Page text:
Don’t let the creative juices stop. The hardest thing about creating ads is sitting down and coming up with new ideas. But, once the juices start flowing, you’ll have more ideas than you can handle. So, tap into that creative energy and crank out 5-10 ads instead of just 1. Then launch those and scale the 1-2 that convert the best.
When an ad gets traction (not every ad does), then scale it as much as possible.
Some ads work and some don’t. That’s why I recommend launching 5-10 ads instead of just 1. Once you get an ad that works, you want to scale it as much as possible.
Here’s how to scale an ad:
- Get more images. This is the most important part for scaling. You can find more on Stock Photo Sites, create them yourself, or hire someone to create them for you. Grab your camera and take pictures. Hire a photographer and tell them to go find them. Photographers and models are cheap and they can get you a lot of pictures.
- Write more headlines.
- Write more versions of the ad text.
- Create new, slightly different variations of ads with a similar big idea. If you discover that the one legged golfer ad worlds, then maybe talk about a 98 year old golfer that shames his grandson: “Discover The Secret A 98-year-old Golfer Uses To Spank His Grandson At Golf.”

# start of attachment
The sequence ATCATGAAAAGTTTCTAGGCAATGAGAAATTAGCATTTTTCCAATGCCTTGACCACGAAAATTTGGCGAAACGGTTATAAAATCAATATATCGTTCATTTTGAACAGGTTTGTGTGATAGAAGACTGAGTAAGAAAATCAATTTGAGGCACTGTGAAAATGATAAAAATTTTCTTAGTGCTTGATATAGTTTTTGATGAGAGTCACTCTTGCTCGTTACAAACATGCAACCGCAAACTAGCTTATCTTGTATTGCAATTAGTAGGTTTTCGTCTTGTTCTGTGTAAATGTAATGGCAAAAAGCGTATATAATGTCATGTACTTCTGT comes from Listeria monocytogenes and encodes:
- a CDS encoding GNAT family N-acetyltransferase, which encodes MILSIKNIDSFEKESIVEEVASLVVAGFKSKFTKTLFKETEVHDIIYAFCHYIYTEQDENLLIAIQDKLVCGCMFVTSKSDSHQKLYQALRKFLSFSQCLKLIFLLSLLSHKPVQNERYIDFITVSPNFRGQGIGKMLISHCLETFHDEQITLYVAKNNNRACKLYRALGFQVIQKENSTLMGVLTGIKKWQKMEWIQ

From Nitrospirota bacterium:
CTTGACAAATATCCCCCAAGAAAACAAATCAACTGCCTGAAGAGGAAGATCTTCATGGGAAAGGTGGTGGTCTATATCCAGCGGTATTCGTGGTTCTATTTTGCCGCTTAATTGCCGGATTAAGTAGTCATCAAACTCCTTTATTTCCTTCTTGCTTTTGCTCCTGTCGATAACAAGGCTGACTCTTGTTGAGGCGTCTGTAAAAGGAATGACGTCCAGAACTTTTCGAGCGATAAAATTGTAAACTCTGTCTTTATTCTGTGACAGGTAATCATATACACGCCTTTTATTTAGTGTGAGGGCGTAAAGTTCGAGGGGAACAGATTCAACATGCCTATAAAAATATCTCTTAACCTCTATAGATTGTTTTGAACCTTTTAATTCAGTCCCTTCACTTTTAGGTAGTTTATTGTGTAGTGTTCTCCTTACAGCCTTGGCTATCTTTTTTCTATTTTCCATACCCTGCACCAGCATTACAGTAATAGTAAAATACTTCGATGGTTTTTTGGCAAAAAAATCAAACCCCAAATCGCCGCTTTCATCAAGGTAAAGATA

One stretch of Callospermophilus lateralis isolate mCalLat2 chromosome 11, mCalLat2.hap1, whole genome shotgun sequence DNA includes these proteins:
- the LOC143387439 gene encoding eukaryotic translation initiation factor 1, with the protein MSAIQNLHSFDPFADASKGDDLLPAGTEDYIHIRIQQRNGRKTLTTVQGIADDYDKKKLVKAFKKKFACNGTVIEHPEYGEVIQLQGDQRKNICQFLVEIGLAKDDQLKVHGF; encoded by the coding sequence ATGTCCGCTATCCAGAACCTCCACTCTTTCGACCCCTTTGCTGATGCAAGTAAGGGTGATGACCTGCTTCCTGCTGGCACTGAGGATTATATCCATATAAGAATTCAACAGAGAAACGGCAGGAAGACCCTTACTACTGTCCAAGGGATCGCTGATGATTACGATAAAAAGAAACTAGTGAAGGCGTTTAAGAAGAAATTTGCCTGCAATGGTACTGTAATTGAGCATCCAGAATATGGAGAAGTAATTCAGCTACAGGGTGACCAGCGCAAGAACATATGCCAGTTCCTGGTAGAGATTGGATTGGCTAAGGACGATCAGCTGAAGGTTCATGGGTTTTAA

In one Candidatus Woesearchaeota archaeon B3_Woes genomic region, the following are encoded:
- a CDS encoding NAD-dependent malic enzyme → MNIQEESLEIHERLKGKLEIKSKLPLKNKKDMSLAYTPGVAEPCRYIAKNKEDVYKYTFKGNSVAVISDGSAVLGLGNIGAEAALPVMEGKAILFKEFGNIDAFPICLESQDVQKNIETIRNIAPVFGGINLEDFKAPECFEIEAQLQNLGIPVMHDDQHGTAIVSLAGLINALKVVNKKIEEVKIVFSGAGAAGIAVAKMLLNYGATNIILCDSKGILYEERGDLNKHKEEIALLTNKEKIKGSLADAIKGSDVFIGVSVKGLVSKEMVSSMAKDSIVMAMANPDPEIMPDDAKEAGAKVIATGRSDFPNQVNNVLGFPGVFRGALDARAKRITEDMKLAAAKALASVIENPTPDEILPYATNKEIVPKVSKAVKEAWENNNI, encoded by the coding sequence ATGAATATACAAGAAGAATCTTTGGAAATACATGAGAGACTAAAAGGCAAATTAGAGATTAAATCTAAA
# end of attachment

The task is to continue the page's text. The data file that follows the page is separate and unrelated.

Actually, here’s an even better Golf Headline: “Discover The Secret A 98-year-old Golfer Uses To Spank His 37-Year-Old Grandson At Golf.” I don’t know what the typical “peak” age is for a golfer. But, if I found a 98-year-old golfer, I’d use the age of whatever grandson is closest to the “peak” age.
OK, that’s the end of this blog post. If you don’t have enough time to create winning Facebook Ad yourself, then I may be able to help you on a freelance basis. Just contact me for more information. Thanks for reading.
I create high-converting Facebook Ads.